Welcome to day 11 of the 49 Days of Ruby! 🎉
After our journey through Strings, Integers, Booleans, Arrays, Hashes, and more, we're ready to dive into Objects!
Imagine I had the perfect model for a cup of coffee. I could make unique versions based on that model. Sometimes I may wish to add some sugar to the coffee. Other times, I may wish to add a dash of milk.
Each cup of coffee based on that perfect coffee model is a coffee object. The perfect model of coffee is a coffee class. We're going to get into classes more soon. It's enough for today to be familiar with the word.
Let's extend our coffee example and use it to create our first object in Ruby.
I'm going to give you a
Coffee class from which our first coffee object will come from:
class Coffee def initialize(sugar:, milk:, size:) @sugar = sugar @milk = milk @size = size end end
Coffee class we created has an
#initialize method. This method is on the class itself, meaning that it can be accessed on
Coffee and not on instances we will create.
#initialize method instructs our class we created what kind of things it is composed of and what those values are. In this case, we created a Coffee class that has
size. We did not specify any default values for those, but rather accept any argument during the instantiation of objects from it.
Now that we have a class for Coffee, we can create some coffee! I'll create one for you:
irb(main)> breakfast_coffee = Coffee.new(sugar: 1, milk: 1, size: 'venti') => #<Coffee:0x000000013a241090 @sugar=1, @milk=1, @size="venti">
Did you notice that what was outputted after we created
breakfast_coffee looked a lot different than things we've seen up until this point? That's how a new object looks like in Ruby.
#<> syntax tells us we're talking about an object. The first word is the class the object comes from. After the number and letter combo, which is not important for us right now, we see the variables assigned to our new object: sugar, milk, and size with their respective values.
What happens if we try to access one of them, perhaps the milk?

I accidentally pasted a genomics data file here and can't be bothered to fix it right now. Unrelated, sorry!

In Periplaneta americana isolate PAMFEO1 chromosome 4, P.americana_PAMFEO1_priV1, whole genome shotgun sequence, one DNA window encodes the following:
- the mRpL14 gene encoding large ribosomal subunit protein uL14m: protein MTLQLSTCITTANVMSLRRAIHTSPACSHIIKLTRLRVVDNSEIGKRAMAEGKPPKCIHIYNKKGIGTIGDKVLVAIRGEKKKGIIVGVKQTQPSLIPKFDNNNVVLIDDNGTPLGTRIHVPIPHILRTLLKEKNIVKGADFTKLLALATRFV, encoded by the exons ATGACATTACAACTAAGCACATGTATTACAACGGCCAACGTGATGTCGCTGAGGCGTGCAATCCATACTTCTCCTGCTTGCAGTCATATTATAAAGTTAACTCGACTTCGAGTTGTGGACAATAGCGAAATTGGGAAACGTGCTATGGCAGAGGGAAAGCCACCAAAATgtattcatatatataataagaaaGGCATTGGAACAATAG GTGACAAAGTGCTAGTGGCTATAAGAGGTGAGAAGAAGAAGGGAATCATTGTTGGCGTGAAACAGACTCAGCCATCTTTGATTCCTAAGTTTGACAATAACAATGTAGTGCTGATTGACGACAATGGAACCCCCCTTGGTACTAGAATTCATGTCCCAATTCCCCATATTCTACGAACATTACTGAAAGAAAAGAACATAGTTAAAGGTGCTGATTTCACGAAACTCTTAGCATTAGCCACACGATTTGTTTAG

irb(main)> breakfast_coffee.milk NoMethodError (undefined method `milk' for #<Coffee:0x000000013a241090 @sugar=1, @milk=1, @size="venti">)
What? I can see the
milk right in that object! Why can't I access them? You can't access them because by default they are private. The data held inside the object is called the state of the object, and unless you explicitly say otherwise, it remains locked away.
We can make a new instance method for
Coffee that exposes the milk in each instance:
class Coffee def initialize(sugar:, milk:, size:) @sugar = sugar @milk = milk @size = size end def milk @milk end end
Now, when we ask for milk from our
breakfast_coffee, we'll see the value we assigned to it.
This need to expose the data is so common that Ruby has some built-in helpers for you to make it even easier!
Let's open up that Coffee class again and add the following right at the top:
class Coffee attr_reader :sugar, :milk, :size def initialize(sugar:, milk:, size:) @sugar = sugar @milk = milk @size = size end end
We were able to remove an entire method with just one line called
attr_reader, which stands for attributes reader. In other words, you can tell your code these are the attributes that I want to be able to be read from my objects. I can specify all of them, some of them or none of them.
What if you want to be able to change a value after instantiating it? There is another helper called
attr_writer, which as you can guess, is the complementary helper to
attr_reader, but defining those things that can be changed (or written).
How about if I want to be able to read and write the values after instantiation? We have
attr_accessor, which is the catch-all and allows you to perform both operations on anything defined in the helper.
Go ahead and experiment more with objects in your IRB session! What else can you discover? Share your learnings and see you tomorrow!
Come back tomorrow for the next installment of 49 Days of Ruby! You can join the conversation on Twitter with the hashtag #49daysofruby.